Jobless hits highest level since 2009
Economists say the Reserve Bank is expected is keep interest rates on hold next month despite the unemployment rate rising to its highest since 2009.
It rose to 5.6 per cent in March, the highest in 3½ years, with the economy losing 36,100 positions, reversing about half the gain of the previous month.
Full-time jobs fell by 7400 and part-time jobs by 28,700, Bureau of Statistics data released on Thursday showed.
The participation rate fell 20 basis points to 65.1 per cent in March.
"Clearly, this means that the RBA is not going to ditch its easing bias any time soon," said ANZ's head of Australian economics, Justin Fabo.
"But equally, though, it's certainly not enough to make them pull the trigger for further cuts in coming months, because they have been expecting the unemployment rate to drift a little higher."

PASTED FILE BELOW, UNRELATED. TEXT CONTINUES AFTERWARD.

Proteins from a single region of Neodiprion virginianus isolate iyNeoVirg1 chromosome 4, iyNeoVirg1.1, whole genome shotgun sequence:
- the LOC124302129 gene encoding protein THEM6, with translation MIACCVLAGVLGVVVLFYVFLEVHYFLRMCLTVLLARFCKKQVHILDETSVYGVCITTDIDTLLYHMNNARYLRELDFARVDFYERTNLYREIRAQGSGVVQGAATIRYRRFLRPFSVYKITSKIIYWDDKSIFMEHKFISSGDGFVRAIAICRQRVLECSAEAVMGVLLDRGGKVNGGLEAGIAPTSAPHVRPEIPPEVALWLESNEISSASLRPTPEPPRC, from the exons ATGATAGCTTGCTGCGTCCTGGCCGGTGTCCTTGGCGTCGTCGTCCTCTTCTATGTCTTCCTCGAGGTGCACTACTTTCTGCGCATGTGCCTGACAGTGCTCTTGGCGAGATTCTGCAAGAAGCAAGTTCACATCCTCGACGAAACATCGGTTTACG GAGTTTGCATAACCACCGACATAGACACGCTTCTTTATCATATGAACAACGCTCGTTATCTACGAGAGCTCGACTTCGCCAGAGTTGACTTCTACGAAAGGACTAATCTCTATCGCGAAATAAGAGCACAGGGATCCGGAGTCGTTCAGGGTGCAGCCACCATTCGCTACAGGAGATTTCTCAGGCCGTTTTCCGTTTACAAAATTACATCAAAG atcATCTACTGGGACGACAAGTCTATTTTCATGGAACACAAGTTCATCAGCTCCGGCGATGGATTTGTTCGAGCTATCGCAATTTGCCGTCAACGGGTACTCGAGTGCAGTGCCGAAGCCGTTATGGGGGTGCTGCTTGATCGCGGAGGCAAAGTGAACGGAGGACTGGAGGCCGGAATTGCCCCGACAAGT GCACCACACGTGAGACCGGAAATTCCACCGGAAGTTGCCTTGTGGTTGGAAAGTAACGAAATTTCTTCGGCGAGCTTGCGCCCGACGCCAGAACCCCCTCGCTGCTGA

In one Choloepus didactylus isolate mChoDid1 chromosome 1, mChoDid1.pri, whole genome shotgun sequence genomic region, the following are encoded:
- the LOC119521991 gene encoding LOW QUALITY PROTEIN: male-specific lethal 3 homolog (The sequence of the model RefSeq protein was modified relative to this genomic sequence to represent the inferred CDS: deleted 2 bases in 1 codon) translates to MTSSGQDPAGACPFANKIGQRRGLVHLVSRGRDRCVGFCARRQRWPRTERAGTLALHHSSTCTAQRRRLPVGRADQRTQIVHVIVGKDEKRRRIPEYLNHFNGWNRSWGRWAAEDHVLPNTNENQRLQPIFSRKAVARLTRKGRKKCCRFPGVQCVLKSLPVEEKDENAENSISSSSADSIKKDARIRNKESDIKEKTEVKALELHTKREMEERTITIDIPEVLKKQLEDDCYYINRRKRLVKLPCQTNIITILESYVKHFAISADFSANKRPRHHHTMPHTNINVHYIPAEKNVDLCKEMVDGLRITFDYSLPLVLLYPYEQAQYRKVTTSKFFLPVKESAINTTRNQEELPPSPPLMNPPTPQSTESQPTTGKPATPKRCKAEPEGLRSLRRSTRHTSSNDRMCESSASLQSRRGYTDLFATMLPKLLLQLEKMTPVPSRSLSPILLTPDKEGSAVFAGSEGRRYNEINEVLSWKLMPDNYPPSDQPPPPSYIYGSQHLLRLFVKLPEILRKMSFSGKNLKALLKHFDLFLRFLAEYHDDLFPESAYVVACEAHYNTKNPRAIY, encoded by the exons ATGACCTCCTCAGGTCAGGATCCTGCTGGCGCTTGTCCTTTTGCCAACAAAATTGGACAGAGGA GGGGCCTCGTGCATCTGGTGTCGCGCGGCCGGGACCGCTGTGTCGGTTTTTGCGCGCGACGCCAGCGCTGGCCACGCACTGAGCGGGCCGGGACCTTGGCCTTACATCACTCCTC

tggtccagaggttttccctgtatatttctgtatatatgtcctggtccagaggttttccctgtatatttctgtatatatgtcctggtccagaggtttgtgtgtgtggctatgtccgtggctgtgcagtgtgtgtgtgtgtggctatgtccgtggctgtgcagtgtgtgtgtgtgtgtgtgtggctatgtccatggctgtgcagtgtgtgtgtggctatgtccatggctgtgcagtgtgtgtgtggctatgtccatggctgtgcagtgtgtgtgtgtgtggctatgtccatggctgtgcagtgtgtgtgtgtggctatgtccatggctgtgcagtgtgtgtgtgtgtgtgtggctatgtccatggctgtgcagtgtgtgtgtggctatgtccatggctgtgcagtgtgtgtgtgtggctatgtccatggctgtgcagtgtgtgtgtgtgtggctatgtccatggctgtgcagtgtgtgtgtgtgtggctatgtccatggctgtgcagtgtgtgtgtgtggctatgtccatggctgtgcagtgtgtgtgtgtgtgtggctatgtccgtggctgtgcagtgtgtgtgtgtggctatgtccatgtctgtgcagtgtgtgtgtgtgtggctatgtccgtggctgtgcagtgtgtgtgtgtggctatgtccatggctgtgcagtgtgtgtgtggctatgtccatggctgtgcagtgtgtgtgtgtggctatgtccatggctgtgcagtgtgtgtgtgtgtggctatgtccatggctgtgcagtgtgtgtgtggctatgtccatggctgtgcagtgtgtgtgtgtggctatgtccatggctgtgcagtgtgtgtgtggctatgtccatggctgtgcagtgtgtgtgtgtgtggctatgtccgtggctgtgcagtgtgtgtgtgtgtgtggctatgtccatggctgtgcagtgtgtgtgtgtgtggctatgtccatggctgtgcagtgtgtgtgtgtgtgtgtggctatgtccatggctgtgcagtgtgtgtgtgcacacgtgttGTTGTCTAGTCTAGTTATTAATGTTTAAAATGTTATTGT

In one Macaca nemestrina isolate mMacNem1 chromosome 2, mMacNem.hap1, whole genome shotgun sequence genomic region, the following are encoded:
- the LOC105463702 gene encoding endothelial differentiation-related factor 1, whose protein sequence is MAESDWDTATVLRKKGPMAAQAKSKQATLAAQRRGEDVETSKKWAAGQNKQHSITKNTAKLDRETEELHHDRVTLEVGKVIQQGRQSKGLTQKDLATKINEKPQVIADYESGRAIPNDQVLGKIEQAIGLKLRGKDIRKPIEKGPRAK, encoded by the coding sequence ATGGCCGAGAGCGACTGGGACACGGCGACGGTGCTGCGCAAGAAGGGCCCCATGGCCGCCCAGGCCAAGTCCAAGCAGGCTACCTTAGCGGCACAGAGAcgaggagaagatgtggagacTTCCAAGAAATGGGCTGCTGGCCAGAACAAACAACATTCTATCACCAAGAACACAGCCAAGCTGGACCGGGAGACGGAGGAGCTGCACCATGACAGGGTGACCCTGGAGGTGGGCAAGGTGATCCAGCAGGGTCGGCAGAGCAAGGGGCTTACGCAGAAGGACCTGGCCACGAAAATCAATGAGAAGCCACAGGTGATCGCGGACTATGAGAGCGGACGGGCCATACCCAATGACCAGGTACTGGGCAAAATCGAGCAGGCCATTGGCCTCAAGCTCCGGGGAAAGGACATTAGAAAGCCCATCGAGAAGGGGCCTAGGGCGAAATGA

Victoria and Queensland recorded the largest falls, losing 9300 and 7400 jobs respectively. Tasmania's unemployment rate jumped the most, to 7.3 per cent from 6.6 per cent.
Analysts said that, looking beyond the volatility of the seasonally adjusted monthly jobs figures, the trend estimates showed the unemployment rate slowly rising.
"There is a clear upward trend in the unemployment rate now, and that suggests the economy is growing below its average pace," said Brian Redican, head of Australian economics at Macquarie Securities.
"If you look at business surveys, hiring intentions are very weak."
The number of jobs created, which is growing at about 12,600 a month in trend terms, was failing to keep pace with the strong growth in population, analysts said. The labour force is growing at about 25,000 a month.
At the same time, government tax data, which tracked pay-as-you-go tax and payroll taxes, remained steady, which implied the labour market might be stronger than suggested by Bureau of Statistics data, according to Commonwealth Bank senior economist Michael Workman.